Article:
I often tell my clients to give any type of bodywork treatment, a couple of days to “land.” For 2-3 days after a session, your body will continue to release and repair.

As a massage therapist, I don’t like to plant seeds in my client’s mind, that indeed the pain WILL get worse before it gets better. Because most of the time, it doesn’t play out that way. But in some cases, it does, and I want people to be prepared. It is important to note that your symptoms may temporarily increase while participating in therapy. Or rather, you become hyper-aware of the sensations. Any discomfort is generally greater in the beginning and lessens as the therapy continues. 

Post-treatment you may:

  • Feel achy or sense the increased blood flow
  • Sense muscle weakness or fatigue
  • Notice your nervous system discharging, twitching, unwinding, or having spasms
  • Feel unsettled, as your bones are adjusting to being in a newly found position
  • Feel like you had an intense workout
  • Have a bruised-like sensation for a couple of days afterward (though rarely does bodywork actually cause any visible marks, with the exceptions of a few therapies – such as cupping)
  • Have past memories surface or thoughts that you haven’t had in a long time
  • Realize that you are still a little affected by your past injury (even things you thought you had dealt with already)
  • Find yourself speaking up, expressing and honoring your own personal truths (less guarded filters)

Sometimes, as our bones and soft tissues begin to align correctly, in turn, we begin to get clarity about things that are NOT in alignment with your core values and purpose. We may realize it is time to release something that is no longer serving us and begin to do an inventory of our energy expenditures.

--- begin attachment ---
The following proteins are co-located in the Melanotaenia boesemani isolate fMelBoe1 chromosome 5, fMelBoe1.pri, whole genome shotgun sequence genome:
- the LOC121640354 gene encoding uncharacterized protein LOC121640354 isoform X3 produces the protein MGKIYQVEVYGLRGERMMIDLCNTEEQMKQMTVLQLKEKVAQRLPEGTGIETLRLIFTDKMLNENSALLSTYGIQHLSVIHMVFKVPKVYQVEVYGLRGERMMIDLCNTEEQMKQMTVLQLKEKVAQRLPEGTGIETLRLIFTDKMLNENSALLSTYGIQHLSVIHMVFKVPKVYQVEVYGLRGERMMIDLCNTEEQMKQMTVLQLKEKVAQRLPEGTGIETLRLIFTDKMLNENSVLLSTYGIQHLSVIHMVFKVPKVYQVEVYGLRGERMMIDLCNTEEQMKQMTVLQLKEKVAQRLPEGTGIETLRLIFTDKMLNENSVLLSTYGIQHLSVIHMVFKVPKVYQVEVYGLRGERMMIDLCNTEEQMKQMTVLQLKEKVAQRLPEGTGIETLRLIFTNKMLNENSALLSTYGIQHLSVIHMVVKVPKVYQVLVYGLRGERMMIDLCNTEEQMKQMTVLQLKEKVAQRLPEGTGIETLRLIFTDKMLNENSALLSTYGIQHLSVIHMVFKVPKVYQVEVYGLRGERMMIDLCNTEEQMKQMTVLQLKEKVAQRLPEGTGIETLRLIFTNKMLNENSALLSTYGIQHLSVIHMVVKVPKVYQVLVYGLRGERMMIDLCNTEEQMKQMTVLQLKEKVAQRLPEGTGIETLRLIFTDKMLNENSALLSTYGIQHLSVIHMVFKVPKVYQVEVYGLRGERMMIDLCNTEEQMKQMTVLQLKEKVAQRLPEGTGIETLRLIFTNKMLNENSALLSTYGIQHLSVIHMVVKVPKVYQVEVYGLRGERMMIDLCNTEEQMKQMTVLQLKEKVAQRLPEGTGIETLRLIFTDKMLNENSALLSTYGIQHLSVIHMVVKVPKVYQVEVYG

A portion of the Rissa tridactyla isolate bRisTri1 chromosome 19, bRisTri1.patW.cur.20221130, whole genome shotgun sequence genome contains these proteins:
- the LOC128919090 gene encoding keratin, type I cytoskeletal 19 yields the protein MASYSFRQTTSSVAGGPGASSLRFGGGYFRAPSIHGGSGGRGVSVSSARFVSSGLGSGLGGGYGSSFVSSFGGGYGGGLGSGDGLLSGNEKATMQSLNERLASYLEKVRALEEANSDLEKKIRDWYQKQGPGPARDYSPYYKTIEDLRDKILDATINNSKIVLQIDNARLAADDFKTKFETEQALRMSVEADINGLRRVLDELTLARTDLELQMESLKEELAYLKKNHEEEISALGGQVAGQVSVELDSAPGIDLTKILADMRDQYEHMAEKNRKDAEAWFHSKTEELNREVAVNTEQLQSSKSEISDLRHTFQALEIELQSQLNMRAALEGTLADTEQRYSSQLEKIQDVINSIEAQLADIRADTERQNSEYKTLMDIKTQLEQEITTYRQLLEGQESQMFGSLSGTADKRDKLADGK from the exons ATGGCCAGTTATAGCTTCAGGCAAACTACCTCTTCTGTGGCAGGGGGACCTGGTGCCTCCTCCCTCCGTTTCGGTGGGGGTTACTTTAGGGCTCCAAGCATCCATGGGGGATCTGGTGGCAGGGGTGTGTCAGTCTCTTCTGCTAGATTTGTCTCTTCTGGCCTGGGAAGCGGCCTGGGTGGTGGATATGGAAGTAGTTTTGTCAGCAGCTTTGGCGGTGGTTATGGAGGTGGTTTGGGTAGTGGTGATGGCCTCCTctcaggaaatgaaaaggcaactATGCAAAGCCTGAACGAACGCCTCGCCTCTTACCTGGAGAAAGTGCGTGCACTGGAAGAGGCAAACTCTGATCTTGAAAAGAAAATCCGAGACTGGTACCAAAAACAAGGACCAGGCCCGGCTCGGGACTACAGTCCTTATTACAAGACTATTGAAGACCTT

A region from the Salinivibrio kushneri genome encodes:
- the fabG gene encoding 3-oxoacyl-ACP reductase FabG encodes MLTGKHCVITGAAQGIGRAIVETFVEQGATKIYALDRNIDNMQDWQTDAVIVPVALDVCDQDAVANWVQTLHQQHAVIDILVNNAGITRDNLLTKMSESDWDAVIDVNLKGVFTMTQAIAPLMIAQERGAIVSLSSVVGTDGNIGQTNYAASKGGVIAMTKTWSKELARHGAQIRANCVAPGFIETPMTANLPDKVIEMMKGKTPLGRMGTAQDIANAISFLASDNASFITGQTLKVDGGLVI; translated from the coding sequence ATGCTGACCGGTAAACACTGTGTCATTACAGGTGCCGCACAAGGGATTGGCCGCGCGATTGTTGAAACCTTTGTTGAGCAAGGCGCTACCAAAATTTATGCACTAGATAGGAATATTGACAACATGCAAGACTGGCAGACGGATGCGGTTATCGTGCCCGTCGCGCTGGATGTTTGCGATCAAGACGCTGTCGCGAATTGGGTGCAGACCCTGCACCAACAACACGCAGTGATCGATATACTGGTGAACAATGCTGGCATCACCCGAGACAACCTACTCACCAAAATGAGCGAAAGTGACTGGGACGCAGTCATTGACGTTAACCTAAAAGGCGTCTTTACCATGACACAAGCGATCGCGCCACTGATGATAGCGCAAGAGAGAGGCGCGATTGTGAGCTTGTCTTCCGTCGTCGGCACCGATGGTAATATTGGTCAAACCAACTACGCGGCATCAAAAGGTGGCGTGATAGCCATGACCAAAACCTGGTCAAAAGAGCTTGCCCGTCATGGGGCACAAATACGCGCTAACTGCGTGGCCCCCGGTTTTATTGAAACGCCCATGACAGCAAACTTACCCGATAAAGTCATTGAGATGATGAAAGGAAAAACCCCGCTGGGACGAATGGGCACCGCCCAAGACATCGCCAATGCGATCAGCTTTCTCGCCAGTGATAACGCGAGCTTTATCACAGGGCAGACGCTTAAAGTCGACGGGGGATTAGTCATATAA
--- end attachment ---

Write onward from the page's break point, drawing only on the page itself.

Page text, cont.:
Maybe, the symptom that is expressing itself, currently in your body, can be traced back to an old wound, trauma, or holding pattern. Something in your psyche, that is working itself out. It could be that it’s time you begin to care for your body and soul, discontinuing its abuse or neglect.  

In your recovery, you may feel the need to initiate major life changes, in an attempt to find balance. You might tap into deep reservoirs of personal power, and discover you need to hold better boundaries.

All or none of these things are possible when bodywork is utilized. It ultimately depends on what is inside of you, wanting to emerge. Regardless, always give a bodywork session Two Days to settle in. Just like with getting in shape and eating healthy, the forming of new habits is the beginning of a new chapter that isn’t familiar, predictable, or always comfortable. Habits aren’t easily broken or rehabilitated without effort and consistency. 

How does one go about benefiting from bodywork’s application? If you’re curious and want to explore this topic, read along on other blogs

Shalene Zarate, LMT, NMT, CST
Beyond being a massage therapist, Shalene’s calling is to help deepen the relationship people have with their own nature, by helping them re-establish a close relationship with their bodies, and with the foods and lifestyles that nourish them.